Lecture 5

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Sample Question

Sample Question: 

Sample Question Joanne and some others have inherited some kind of interest in freehold farm land located in Victoria, from a billionaire named Howard who recently died. Howard picked their names at random out of the telephone book. All of Howard's relatives had died except for a daughter named Ingrid who is studying in Japan but with whom he had no contact. In his will Howard has disposed of only the land to Joanne and the others. All his other property in Victoria, including a collection of tractors, was not disposed of by the will, which Howard wrote himself. The terms of his gift were - " ... to Joanne for her own use and enjoyment for life, ... and then to Kenneth for his own use and enjoyment for life, ... and then, if before she reaches the age of 25 years she wins the Goulburn Valley Tractor Pull, to Lefki for her own use and enjoyment absolutely."

Sample Question: 

Sample Question i) What interests do Joanne and Kenneth have in the land? ii) What interest does Lefki have in the land? Why? iii) Lefki secretly hates tractors. What will happen to the land if Lefki does not win the Goulburn Valley Tractor Pull before she turns 25 and why? iv) In view of the pointlessness of looking after the land for Lefki, Joanne proposes to cut down all the timber on the land and sell it while prices are high and keep the proceeds. Kenneth will not agree. Can Joanne cut and sell the timber anyway? Can she keep the proceeds?

Trusts: 

Trusts Express Trusts Resulting Trusts Constructive Trusts Estates and Interests (which would generally be Legal Created by Equity

Express Trusts: 

Express Trusts First – A trust is a set of obligations imposed by Equity on someone (the Trustee) to deal with property in a certain way, for the benefit of other people (the Beneficiaries) An Express Trust is a trust which is deliberately created Three categories of Express Trust Declarations Settlements Testamentary Trusts Declarations and Settlements are generally made inter vivios (during life), Testamentary Trusts are always created by will (take effect on death)

Creating an Express Trust: 

Creating an Express Trust s53 of the Property Law Act 1958 – requires generally that the creation and disposal of equitable interests be made in writing Trusts should be made in the form of a deed and not in a plain contract A deed is a special form of agreement that requires a ‘seal’ and are common in property transactions. A normal contract generally requires some form of ‘consideration’ (payment), and not usually associated with ‘gifts’ as deeds are

Declaration of Trust: 

Declaration of Trust A person who owns land declares that he or she holds the land as trustee or on trust for specified ascertainable beneficiaries After the declaration, the beneficiary acquires an equitable interest in the land This equitable interest might be fully vested or might be a future contingent interest in equity (see discussion on future property) If the beneficiary wished to protect their equitable interest, they would lodge a caveat at the Land Titles Office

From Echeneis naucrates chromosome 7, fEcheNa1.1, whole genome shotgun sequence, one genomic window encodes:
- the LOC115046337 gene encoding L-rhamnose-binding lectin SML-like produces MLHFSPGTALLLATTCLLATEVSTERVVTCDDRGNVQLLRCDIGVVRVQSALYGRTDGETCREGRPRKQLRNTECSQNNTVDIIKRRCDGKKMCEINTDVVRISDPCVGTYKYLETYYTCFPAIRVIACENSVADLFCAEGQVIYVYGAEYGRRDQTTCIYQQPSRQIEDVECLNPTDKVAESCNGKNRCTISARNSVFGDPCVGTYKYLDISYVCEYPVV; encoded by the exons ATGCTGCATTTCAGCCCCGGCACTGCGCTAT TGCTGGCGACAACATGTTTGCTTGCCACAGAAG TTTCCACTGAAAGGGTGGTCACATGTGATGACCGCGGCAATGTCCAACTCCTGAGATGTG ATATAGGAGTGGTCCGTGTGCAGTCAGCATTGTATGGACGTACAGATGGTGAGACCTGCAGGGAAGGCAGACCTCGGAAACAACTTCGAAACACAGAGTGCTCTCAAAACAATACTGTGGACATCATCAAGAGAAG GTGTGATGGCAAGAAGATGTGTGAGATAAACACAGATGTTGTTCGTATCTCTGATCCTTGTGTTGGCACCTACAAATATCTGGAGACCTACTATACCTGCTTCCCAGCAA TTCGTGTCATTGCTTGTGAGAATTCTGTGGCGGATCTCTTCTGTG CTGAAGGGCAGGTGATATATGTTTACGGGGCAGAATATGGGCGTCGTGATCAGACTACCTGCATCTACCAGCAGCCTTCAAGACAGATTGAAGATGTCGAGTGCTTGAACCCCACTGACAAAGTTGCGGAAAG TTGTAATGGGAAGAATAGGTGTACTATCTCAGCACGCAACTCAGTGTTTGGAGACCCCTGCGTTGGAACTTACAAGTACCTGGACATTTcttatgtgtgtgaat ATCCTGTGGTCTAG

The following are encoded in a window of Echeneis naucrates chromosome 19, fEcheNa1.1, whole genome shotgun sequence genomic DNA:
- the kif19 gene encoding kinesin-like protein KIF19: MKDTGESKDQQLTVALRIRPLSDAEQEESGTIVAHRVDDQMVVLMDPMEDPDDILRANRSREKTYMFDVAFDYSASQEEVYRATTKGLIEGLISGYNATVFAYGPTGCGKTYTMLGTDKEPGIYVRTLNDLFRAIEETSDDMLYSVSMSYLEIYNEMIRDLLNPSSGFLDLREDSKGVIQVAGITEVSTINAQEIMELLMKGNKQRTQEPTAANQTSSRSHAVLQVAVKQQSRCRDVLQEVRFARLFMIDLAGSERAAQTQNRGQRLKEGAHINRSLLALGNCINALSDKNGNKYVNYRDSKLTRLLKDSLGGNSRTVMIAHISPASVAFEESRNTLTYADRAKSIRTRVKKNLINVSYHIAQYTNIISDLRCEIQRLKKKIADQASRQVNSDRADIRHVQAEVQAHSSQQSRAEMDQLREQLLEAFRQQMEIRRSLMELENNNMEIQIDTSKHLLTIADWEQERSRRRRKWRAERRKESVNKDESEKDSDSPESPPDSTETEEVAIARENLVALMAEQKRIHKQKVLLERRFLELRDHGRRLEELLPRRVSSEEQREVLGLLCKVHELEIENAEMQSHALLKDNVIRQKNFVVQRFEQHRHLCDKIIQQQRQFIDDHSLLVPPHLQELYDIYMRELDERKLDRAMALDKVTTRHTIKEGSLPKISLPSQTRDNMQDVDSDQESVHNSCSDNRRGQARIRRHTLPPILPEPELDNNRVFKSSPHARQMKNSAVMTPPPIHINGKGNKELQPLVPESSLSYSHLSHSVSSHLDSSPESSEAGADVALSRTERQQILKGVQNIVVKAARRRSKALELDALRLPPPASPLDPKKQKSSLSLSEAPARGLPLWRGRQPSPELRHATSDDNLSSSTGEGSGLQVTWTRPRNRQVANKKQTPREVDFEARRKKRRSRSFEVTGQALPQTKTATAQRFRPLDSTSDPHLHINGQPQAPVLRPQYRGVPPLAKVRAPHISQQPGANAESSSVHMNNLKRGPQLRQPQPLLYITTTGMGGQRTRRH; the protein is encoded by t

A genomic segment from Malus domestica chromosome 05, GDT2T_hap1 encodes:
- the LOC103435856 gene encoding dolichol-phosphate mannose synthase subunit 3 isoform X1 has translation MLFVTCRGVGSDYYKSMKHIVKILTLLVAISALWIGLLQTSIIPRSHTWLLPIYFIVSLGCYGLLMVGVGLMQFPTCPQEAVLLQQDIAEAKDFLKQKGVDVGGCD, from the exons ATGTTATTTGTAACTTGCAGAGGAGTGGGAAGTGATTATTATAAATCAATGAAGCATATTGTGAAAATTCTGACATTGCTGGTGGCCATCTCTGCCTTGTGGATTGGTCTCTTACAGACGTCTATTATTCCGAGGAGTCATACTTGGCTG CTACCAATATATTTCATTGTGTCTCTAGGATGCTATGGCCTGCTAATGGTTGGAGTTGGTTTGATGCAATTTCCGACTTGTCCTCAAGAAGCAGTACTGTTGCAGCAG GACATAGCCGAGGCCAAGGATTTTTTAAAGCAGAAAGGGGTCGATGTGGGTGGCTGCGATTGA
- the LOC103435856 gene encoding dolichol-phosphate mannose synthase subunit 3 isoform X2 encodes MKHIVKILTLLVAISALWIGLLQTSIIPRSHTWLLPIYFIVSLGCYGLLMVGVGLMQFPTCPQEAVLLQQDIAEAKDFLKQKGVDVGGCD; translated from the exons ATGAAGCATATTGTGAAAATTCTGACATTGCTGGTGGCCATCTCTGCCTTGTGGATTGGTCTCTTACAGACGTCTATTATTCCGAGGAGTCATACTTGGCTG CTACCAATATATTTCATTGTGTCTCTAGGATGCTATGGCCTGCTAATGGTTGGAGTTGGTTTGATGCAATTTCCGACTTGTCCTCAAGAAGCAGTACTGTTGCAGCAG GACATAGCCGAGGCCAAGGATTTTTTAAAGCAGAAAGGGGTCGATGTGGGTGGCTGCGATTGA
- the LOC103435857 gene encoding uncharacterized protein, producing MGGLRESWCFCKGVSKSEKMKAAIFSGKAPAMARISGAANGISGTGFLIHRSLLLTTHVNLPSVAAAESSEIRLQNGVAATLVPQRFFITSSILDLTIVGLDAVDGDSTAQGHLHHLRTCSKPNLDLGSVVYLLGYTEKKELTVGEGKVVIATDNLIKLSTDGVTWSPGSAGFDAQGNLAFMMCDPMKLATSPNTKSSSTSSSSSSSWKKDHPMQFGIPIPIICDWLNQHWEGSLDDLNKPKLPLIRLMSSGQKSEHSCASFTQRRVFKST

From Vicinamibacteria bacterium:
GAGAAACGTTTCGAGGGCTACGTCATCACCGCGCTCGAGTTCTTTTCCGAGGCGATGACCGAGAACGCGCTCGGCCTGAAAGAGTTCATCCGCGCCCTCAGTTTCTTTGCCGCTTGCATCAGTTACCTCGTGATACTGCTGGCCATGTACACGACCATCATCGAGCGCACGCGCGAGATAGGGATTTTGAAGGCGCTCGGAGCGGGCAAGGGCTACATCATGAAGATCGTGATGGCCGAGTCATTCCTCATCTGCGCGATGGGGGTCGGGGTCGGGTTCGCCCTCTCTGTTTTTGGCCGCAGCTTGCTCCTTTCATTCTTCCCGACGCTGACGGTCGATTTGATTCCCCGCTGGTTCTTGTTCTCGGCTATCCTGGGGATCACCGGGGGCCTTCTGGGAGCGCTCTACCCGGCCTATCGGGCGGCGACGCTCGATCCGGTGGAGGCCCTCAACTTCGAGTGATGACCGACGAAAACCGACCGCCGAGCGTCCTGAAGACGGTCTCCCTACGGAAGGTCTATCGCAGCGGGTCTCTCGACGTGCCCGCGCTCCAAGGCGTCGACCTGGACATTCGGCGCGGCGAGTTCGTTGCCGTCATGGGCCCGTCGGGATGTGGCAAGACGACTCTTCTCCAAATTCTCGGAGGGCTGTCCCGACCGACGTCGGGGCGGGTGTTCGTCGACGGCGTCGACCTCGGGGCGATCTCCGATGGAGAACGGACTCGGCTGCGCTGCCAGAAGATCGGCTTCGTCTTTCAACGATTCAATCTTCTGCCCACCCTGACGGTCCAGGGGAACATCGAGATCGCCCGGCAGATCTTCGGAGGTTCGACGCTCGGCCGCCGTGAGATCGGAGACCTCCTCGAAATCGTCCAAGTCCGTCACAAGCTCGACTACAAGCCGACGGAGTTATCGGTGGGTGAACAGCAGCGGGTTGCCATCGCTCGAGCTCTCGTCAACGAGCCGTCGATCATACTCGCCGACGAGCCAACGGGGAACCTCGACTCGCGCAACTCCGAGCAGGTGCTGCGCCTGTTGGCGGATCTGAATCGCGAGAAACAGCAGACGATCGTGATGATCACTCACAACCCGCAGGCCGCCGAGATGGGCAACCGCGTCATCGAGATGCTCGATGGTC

Settlement: 

Settlement A settlement is created by a Settlor transferring land to a Trustee to be held on trust for specified ascertainable beneficiaries This is the most usual way of creating trusts with Corporate Trustees Corporate Trustees usually have the task of managing the trust property and will engage different professionals to perform different tasks in relation to it It is difficult to ascertain who has specific interests in Settled land Eg. Settlements were the basis of apartment developments before stratum title was introduced The land and building were owned by the Trustee company Each individual apartment was owned in equity by the beneficiaries

Testamentary Trusts: 

Testamentary Trusts Simply – trusts created by will, taking effect upon death Property is assigned by the will to the executor immediately after death After executor has administered the whole estate, any express trust of a particular property would be transferred to the beneficiary As with all property, the interest may be vested in more than one person, so the estate may be transferred to A for life, and when the life tenant dies, to B etc.

Resulting Trusts: 

Resulting Trusts Different from Express Trusts Express Trusts are voluntary, Resulting Trusts do not arise voluntarily Most common examples of a Resulting Trust Purchase in the name of another person Transfer to a volunteer Failure to exhaust an equitable interest under an Express Trust

Resulting Trusts – practical situations: 

Resulting Trusts – practical situations If A provides all the money for the purchase of a property, but the property is registered in the name of B, then equity will assume (without further documentary evidence) that B is registered as proprietor as trustee for A A therefore holds an equitable interest in the land as a beneficiary A can lodge a caveat to protect that interest Because of the Torrens System, if A does not lodge a caveat and B transacts in relation to the property in a way not in A’s interest, then A risks losing if contested in court